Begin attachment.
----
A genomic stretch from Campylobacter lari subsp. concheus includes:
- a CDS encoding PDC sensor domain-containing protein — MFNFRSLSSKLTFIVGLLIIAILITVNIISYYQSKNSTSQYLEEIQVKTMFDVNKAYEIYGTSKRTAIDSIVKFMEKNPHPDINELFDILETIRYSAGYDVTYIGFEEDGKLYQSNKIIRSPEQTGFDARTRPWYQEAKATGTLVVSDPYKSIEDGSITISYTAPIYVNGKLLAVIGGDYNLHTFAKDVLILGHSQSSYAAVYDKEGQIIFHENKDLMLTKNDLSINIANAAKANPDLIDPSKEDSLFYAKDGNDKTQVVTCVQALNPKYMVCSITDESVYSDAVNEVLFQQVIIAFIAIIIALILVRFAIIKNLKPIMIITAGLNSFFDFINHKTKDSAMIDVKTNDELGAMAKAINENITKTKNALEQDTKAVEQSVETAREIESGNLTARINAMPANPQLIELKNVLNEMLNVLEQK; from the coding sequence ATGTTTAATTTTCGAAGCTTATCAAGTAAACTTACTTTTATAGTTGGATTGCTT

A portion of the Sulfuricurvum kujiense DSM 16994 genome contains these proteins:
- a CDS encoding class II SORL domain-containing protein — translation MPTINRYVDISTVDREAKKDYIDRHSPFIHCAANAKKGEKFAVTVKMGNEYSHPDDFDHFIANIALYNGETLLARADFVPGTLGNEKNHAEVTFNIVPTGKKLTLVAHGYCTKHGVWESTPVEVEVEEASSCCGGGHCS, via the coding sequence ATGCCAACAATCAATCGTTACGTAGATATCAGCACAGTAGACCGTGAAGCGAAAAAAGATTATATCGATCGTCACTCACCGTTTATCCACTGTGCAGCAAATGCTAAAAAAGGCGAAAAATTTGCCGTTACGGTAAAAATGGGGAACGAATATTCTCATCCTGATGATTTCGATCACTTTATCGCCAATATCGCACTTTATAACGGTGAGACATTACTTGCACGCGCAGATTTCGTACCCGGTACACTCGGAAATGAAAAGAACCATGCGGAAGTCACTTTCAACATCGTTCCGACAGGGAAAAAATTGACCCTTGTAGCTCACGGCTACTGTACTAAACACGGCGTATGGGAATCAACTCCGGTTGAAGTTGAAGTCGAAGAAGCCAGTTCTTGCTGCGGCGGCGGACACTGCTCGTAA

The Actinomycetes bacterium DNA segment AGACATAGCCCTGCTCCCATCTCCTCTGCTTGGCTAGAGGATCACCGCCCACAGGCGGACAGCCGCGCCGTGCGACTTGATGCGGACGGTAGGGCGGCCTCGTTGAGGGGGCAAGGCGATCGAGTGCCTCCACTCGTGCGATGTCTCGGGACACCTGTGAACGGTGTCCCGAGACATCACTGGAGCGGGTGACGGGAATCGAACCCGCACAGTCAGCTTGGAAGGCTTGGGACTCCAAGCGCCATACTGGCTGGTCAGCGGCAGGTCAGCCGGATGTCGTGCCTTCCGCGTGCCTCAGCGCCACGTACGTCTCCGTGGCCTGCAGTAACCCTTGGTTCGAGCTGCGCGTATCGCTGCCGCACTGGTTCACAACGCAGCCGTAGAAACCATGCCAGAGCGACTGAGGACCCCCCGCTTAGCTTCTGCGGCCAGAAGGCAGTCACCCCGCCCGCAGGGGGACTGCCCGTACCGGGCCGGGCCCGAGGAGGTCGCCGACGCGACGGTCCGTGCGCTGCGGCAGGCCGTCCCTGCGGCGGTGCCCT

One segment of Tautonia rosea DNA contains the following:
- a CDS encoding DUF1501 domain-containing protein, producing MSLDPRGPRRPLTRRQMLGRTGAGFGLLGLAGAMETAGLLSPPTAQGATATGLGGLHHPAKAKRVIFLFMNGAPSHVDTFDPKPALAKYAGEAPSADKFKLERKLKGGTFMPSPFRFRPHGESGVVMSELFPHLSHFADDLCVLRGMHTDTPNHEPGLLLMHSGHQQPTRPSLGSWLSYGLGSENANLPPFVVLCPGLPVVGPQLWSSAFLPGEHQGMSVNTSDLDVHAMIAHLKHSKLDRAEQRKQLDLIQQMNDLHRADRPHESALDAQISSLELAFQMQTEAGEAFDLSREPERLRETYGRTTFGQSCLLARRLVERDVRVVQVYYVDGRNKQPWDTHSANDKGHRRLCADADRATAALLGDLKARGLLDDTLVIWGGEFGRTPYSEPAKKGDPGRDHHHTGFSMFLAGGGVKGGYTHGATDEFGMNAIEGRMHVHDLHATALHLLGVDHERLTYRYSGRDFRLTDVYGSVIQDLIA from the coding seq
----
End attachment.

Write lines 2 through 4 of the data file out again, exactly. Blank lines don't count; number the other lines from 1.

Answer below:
- a CDS encoding PDC sensor domain-containing protein — MFNFRSLSSKLTFIVGLLIIAILITVNIISYYQSKNSTSQYLEEIQVKTMFDVNKAYEIYGTSKRTAIDSIVKFMEKNPHPDINELFDILETIRYSAGYDVTYIGFEEDGKLYQSNKIIRSPEQTGFDARTRPWYQEAKATGTLVVSDPYKSIEDGSITISYTAPIYVNGKLLAVIGGDYNLHTFAKDVLILGHSQSSYAAVYDKEGQIIFHENKDLMLTKNDLSINIANAAKANPDLIDPSKEDSLFYAKDGNDKTQVVTCVQALNPKYMVCSITDESVYSDAVNEVLFQQVIIAFIAIIIALILVRFAIIKNLKPIMIITAGLNSFFDFINHKTKDSAMIDVKTNDELGAMAKAINENITKTKNALEQDTKAVEQSVETAREIESGNLTARINAMPANPQLIELKNVLNEMLNVLEQK; from the coding sequence ATGTTTAATTTTCGAAGCTTATCAAGTAAACTTACTTTTATAGTTGGATTGCTT

A portion of the Sulfuricurvum kujiense DSM 16994 genome contains these proteins:
- a CDS encoding class II SORL domain-containing protein — translation MPTINRYVDISTVDREAKKDYIDRHSPFIHCAANAKKGEKFAVTVKMGNEYSHPDDFDHFIANIALYNGETLLARADFVPGTLGNEKNHAEVTFNIVPTGKKLTLVAHGYCTKHGVWESTPVEVEVEEASSCCGGGHCS, via the coding sequence ATGCCAACAATCAATCGTTACGTAGATATCAGCACAGTAGACCGTGAAGCGAAAAAAGATTATATCGATCGTCACTCACCGTTTATCCACTGTGCAGCAAATGCTAAAAAAGGCGAAAAATTTGCCGTTACGGTAAAAATGGGGAACGAATATTCTCATCCTGATGATTTCGATCACTTTATCGCCAATATCGCACTTTATAACGGTGAGACATTACTTGCACGCGCAGATTTCGTACCCGGTACACTCGGAAATGAAAAGAACCATGCGGAAGTCACTTTCAACATCGTTCCGACAGGGAAAAAATTGACCCTTGTAGCTCACGGCTACTGTACTAAACACGGCGTATGGGAATCAACTCCGGTTGAAGTTGAAGTCGAAGAAGCCAGTTCTTGCTGCGGCGGCGGACACTGCTCGTAA